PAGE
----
Library board to hear report on ‘harmful materials’ legislation

Bartholomew County Public Library staff are wondering whether state lawmakers might expand Senate Bill 12, a piece of legislation centered on inappropriate material in school libraries, to apply to public libraries as well.

The library’s board of trustees will meet at 4 p.m. on Monday in the Red Room of the Columbus branch. The agenda includes a “legislative update” as part of the director’s report.

“I will be giving the board an update on SB12 that currently deals with school libraries but could easily have public libraries added at the last minute,” said library director Jason Hatton.

The bill has passed out of the Indiana Senate and into the House, where it had its first reading on March 6 and was then referred to the Committee on Education.

In its current version, the SB 12 would remove schools from the list of entities that are eligible for a special defense against criminal prosecutions for disseminating material that is harmful to minors — while at the same time adding colleges and universities to the list of eligible entities. It also removes a defense based on materials being shared for educational purposes.

A previous version of the bill also removed public libraries from the list of entities with a legal defense for disseminating material that is harmful to minors. However, it has since been amended, with the current version only striking schools from the list.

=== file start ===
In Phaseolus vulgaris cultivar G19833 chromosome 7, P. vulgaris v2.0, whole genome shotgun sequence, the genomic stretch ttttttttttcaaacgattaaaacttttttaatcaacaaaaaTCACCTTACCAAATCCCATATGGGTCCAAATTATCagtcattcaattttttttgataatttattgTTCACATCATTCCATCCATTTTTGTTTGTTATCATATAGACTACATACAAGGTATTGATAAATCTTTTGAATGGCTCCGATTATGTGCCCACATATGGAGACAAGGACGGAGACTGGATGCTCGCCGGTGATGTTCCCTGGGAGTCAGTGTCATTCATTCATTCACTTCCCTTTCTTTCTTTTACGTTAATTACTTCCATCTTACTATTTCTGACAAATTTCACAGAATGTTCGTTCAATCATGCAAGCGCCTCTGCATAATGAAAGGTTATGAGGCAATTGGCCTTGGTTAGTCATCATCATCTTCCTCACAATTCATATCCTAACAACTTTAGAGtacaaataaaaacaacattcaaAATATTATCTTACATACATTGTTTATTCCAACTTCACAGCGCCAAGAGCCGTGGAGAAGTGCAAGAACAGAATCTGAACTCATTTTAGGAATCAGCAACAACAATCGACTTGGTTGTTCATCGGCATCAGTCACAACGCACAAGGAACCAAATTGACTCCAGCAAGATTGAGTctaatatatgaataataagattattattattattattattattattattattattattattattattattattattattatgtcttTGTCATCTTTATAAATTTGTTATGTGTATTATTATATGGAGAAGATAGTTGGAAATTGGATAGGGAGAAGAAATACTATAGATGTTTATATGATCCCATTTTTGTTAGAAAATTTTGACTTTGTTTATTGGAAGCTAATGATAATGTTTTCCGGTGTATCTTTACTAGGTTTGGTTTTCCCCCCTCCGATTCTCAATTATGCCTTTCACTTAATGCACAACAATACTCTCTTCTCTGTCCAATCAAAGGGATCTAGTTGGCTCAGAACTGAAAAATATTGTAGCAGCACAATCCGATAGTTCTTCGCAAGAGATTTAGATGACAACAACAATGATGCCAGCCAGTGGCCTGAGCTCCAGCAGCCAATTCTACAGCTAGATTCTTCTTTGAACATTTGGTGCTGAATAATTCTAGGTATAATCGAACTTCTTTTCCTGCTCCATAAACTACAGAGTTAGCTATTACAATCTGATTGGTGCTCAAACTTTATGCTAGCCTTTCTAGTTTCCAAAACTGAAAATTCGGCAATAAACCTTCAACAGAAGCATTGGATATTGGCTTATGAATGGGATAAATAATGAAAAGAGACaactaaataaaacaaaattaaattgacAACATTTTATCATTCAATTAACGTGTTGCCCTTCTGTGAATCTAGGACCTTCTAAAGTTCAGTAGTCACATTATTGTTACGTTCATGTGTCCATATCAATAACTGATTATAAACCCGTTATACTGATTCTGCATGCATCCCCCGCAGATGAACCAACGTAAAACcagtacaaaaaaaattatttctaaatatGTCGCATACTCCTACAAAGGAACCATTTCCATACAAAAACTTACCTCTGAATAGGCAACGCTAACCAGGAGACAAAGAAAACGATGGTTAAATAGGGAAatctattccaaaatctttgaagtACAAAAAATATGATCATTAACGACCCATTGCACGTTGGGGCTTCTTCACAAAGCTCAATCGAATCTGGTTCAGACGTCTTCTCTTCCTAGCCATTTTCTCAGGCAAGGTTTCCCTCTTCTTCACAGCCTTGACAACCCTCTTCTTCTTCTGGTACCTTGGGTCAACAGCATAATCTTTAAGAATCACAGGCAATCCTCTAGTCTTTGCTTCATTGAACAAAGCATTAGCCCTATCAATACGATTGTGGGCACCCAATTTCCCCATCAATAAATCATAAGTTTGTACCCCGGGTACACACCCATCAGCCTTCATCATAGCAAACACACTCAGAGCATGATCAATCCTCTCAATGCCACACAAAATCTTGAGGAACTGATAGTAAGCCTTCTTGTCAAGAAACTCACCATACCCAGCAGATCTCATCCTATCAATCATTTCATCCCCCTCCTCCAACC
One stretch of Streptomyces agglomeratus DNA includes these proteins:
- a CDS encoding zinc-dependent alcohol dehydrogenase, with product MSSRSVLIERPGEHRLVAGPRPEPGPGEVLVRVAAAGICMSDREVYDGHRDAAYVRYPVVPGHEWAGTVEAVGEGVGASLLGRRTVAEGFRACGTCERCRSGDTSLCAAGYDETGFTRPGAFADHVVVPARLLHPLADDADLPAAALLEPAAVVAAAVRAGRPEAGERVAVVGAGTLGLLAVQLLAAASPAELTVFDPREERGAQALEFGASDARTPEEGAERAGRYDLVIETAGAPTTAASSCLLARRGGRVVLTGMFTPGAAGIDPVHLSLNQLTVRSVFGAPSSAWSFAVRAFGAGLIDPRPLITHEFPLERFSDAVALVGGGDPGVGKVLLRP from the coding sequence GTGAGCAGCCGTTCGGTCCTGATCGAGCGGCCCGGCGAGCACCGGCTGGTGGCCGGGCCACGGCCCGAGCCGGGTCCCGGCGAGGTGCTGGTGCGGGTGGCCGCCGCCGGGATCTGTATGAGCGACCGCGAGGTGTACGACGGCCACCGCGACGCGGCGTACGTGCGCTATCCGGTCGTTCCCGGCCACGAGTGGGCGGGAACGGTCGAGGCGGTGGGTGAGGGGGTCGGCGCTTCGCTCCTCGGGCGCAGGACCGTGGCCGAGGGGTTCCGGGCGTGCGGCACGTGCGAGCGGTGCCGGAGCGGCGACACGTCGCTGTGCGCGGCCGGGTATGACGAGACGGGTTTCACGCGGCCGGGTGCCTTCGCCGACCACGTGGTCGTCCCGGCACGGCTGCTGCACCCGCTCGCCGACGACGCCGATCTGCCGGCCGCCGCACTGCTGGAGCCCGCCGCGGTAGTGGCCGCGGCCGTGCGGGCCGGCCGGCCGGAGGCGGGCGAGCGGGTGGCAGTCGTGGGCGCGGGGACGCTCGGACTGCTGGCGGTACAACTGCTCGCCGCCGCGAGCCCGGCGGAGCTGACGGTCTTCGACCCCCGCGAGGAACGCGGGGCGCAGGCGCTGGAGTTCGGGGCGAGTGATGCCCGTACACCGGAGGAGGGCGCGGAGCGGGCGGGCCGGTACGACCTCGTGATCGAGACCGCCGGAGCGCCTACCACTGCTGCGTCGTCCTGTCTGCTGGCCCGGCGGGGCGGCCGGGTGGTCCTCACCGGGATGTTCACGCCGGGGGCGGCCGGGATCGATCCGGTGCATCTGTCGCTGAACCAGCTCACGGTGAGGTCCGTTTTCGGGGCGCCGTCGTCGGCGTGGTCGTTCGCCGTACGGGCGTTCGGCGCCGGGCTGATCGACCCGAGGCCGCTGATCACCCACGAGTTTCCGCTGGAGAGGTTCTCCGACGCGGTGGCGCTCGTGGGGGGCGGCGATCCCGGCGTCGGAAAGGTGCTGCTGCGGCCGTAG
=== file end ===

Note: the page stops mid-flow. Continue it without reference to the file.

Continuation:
SB 12 would also require schools to establish a procedure for the parent of an enrolled student to submit a complaint that a book in the school’s library is “inappropriate,” as well as a response and appeal procedure.

“Teachers and librarians worry that this bill would lead to some trying to censor or ban materials that are not harmful to minors but merely contain ideas or content with which they personally disagree,” said Columbus Educators’ Association representative Alan Birkemeier as he moderated a Third House session earlier this month.

Sen. Greg Walker, R-Columbus, voted in favor of the bill, and Rep. Ryan Lauer, R-Columbus, has also expressed support for it.

During the general assembly’s regular 2022 session, a similar piece of legislation made it out of the Senate but died in the House. Senate Bill 17 would have removed both schools and public libraries from the list of entities with the legal defense and would have removed the defense that the material was distributed for educational purposes.

Hatton was among those who voiced concerns about the bill, and the library hosted a read-in in opposition to it. A few hundred people attended the event to show their support.

Still, discussions around library materials — within both the Bartholomew County Public Library and the Bartholomew Consolidated School Corp. — have been contentious over the past year, with some individuals raising concern about “inappropriate” materials being available to youth, and others criticizing these efforts as censorship. Many of the books in question have dealt with LGBTQ themes or sexual content.